Why publishers are changing everything

So it is with the concept of change. People fear they will be branded introspective conservatives if they don’t embrace change, or perhaps worse to be seen as gung-ho reckless risk takers by changing everything. American journalist Sydney J. Harris summed it up quite subtly: “Our dilemma is that we hate change and love it at the same time; what we really want is for things to remain the same but get better.”

Old way vs new way ()

This was certainly true of the old magazine industry and its difficulties in coping with the transformation of the media landscape. For some years at magazine companies change was really quite incremental. New roles and job titles appeared but corporate structures, reporting lines, even office layouts remained largely in place. The focus was on the magazine brand and taking it on to other platforms (though making sure it still looked like a magazine when doing so). And when it came to new business opportunities, people robustly followed the advice of McKinsey business guru Tom Peters to “stick to the knitting – stay with businesses you know”. 

It was understandable. Even as circulation and advertising revenue came under pressure, the industry was still very profitable and still attracted talented people. But shareholders, public or private, demanded not just profit but growth, and that certainly proved harder to deliver and has been the imperative to really drive the change we are now seeing.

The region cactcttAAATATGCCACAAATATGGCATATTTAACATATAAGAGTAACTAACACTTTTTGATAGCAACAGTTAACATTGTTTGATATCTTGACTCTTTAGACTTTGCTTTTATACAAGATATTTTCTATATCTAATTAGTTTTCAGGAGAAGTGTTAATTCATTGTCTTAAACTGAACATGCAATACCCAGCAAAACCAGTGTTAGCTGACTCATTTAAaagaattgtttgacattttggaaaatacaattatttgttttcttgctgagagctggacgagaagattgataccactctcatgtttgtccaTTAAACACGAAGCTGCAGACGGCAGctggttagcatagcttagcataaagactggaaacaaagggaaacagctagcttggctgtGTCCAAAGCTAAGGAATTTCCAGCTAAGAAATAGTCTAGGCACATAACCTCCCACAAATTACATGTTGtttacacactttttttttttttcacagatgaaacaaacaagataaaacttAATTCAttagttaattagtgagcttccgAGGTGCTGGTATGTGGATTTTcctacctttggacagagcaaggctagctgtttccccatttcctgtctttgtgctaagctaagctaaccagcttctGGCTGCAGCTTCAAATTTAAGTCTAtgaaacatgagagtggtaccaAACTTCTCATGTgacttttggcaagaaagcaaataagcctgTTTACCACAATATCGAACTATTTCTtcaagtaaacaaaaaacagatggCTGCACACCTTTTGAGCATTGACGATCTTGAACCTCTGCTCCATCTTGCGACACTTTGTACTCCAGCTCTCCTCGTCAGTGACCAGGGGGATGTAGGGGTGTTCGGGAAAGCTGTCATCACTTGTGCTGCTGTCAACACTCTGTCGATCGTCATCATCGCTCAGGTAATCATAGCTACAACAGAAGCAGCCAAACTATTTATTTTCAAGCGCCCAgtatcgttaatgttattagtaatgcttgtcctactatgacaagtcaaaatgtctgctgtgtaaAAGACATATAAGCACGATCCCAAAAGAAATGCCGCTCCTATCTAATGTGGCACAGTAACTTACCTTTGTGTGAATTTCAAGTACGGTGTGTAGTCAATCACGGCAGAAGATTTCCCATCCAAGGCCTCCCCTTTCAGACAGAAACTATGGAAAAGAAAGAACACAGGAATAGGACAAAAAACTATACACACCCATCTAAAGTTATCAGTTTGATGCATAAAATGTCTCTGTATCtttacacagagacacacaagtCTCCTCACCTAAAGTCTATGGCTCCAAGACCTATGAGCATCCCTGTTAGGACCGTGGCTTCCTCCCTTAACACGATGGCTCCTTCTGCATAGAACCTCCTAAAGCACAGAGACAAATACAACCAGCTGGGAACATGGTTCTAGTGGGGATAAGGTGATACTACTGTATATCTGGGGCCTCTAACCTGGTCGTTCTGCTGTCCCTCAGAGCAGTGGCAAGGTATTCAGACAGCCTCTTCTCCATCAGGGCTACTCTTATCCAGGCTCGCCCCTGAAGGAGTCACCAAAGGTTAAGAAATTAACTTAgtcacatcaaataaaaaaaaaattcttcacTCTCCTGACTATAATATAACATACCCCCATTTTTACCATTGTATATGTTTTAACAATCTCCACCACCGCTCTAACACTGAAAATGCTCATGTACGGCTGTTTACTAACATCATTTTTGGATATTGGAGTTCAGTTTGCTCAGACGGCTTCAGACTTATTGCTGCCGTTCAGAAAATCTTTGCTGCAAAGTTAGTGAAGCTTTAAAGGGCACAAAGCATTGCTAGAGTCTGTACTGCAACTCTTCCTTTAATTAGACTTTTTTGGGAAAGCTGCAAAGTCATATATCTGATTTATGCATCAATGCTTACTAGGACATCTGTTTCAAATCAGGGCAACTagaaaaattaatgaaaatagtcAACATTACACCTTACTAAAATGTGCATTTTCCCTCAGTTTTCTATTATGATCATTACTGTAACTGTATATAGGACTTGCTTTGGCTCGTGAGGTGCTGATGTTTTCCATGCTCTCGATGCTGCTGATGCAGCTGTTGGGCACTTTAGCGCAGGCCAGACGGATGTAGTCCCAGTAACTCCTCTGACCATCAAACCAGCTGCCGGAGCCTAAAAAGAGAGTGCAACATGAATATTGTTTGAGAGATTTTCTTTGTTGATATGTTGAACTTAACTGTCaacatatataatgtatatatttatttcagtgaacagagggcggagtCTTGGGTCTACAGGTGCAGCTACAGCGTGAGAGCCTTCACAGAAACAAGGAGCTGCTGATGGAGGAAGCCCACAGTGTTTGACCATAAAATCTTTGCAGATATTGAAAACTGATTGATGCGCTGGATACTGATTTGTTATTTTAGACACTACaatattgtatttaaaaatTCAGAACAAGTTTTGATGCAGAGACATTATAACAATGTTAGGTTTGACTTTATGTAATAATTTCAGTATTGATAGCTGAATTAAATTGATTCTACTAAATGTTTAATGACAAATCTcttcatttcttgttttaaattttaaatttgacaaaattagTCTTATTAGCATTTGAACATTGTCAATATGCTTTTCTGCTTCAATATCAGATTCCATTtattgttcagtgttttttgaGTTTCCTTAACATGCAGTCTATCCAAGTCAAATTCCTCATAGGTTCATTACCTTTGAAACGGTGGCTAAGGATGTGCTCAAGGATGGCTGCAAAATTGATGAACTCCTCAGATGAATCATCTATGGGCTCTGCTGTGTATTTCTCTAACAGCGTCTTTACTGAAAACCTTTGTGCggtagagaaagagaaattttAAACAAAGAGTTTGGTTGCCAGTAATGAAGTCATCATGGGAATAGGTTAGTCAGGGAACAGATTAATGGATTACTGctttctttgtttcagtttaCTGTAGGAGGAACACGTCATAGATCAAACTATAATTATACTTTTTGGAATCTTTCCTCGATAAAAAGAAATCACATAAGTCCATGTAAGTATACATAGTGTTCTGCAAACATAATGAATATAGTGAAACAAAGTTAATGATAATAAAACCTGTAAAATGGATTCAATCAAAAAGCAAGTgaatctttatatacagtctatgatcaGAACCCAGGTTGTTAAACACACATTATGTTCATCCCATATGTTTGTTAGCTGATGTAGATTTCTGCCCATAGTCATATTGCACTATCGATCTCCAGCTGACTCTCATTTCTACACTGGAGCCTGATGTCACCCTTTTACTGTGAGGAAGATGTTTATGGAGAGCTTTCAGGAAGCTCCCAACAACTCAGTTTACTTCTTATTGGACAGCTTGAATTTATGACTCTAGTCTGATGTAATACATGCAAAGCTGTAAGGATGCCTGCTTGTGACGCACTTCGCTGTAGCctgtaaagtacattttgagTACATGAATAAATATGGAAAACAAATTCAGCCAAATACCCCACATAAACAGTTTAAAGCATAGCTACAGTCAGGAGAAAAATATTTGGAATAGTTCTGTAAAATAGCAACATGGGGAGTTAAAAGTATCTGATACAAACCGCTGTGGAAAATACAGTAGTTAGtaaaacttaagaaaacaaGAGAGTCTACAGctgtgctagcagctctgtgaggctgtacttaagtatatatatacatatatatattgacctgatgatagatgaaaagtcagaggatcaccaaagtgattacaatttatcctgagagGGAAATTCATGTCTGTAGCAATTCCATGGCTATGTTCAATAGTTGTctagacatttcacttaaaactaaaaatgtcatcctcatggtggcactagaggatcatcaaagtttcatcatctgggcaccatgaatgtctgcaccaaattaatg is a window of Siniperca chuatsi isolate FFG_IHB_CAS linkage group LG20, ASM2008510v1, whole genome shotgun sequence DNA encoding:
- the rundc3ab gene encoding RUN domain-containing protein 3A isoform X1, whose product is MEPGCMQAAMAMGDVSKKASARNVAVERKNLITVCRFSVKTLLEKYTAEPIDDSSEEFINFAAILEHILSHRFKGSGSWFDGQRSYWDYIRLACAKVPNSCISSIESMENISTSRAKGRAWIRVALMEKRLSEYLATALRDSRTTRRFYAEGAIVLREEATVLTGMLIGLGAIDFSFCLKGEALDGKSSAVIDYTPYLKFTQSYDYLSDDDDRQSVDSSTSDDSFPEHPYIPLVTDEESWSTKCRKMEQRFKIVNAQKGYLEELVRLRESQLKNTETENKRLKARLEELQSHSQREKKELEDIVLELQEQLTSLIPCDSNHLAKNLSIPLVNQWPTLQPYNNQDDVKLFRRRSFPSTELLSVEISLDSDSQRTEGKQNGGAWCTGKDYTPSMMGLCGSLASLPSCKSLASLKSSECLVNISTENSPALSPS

Example: Time Inc.

It’s taken a long time for the industry’s leaders to really undertake meaningful, deep-rooted, change, and in quite a few cases it’s meant changing the industry’s leaders. Today we are seeing some astonishing developments. Time Inc. was floated off from its parent Time Warner last year and is now setting an agenda and pace not seen for some time. The change is being driven by CEO Joe Ripp who when interviewed recently by Bloomberg Business described his approach as “we’ll try it, and if it doesn’t work, we’ll do the other thing”. which is a refreshing way of releasing people from former constraints. He’s also saying, in fact insisting that Time Inc. is not a magazine company but a content company, once again, releasing opportunities and explaining the rationale behind recent digital acquisitions like the family organiser app Cozi and experiential company inVNT.